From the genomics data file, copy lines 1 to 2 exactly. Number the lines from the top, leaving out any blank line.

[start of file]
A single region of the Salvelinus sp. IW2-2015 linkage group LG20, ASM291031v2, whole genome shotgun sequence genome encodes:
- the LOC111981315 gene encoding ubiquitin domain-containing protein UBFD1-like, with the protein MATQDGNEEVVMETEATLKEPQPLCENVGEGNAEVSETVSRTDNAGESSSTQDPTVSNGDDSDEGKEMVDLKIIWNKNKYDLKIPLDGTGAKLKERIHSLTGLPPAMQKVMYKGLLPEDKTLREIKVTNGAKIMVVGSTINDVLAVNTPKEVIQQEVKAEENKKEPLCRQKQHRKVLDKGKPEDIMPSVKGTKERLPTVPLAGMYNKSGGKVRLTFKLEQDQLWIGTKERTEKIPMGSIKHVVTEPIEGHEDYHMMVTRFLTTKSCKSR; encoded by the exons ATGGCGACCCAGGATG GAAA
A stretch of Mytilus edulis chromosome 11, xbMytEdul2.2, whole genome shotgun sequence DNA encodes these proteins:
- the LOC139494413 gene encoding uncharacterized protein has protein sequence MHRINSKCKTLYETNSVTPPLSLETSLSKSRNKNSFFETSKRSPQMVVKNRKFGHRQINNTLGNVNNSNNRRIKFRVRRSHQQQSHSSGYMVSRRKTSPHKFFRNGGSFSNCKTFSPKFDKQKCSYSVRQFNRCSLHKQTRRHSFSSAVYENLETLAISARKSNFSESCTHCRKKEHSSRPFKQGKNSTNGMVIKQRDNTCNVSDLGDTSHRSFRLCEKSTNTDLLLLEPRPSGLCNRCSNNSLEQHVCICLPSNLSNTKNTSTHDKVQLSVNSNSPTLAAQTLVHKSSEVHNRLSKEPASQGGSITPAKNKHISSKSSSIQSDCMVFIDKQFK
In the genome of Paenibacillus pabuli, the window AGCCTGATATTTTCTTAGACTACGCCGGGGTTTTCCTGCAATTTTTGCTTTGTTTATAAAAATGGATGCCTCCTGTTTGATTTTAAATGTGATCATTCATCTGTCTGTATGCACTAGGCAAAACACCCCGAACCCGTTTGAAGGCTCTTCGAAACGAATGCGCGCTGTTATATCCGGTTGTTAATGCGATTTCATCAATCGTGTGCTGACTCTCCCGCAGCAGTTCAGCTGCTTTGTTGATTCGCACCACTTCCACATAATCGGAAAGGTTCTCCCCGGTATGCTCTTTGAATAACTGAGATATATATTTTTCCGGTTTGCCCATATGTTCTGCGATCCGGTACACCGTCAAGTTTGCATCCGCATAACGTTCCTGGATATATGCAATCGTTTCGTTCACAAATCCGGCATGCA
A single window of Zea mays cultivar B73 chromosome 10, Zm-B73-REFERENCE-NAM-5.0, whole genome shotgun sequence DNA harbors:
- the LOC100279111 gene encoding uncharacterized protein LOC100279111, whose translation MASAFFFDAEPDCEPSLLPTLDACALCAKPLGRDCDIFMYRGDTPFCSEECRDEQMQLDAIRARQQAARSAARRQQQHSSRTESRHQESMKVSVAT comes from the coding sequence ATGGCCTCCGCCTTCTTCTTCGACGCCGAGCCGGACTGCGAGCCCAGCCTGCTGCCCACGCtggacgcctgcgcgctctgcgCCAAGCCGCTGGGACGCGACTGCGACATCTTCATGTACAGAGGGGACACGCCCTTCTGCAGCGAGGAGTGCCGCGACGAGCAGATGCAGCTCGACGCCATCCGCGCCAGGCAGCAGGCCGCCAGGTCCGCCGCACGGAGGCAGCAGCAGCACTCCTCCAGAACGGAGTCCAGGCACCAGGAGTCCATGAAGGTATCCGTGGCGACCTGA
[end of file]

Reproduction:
A single region of the Salvelinus sp. IW2-2015 linkage group LG20, ASM291031v2, whole genome shotgun sequence genome encodes:
- the LOC111981315 gene encoding ubiquitin domain-containing protein UBFD1-like, with the protein MATQDGNEEVVMETEATLKEPQPLCENVGEGNAEVSETVSRTDNAGESSSTQDPTVSNGDDSDEGKEMVDLKIIWNKNKYDLKIPLDGTGAKLKERIHSLTGLPPAMQKVMYKGLLPEDKTLREIKVTNGAKIMVVGSTINDVLAVNTPKEVIQQEVKAEENKKEPLCRQKQHRKVLDKGKPEDIMPSVKGTKERLPTVPLAGMYNKSGGKVRLTFKLEQDQLWIGTKERTEKIPMGSIKHVVTEPIEGHEDYHMMVTRFLTTKSCKSR; encoded by the exons ATGGCGACCCAGGATG GAAA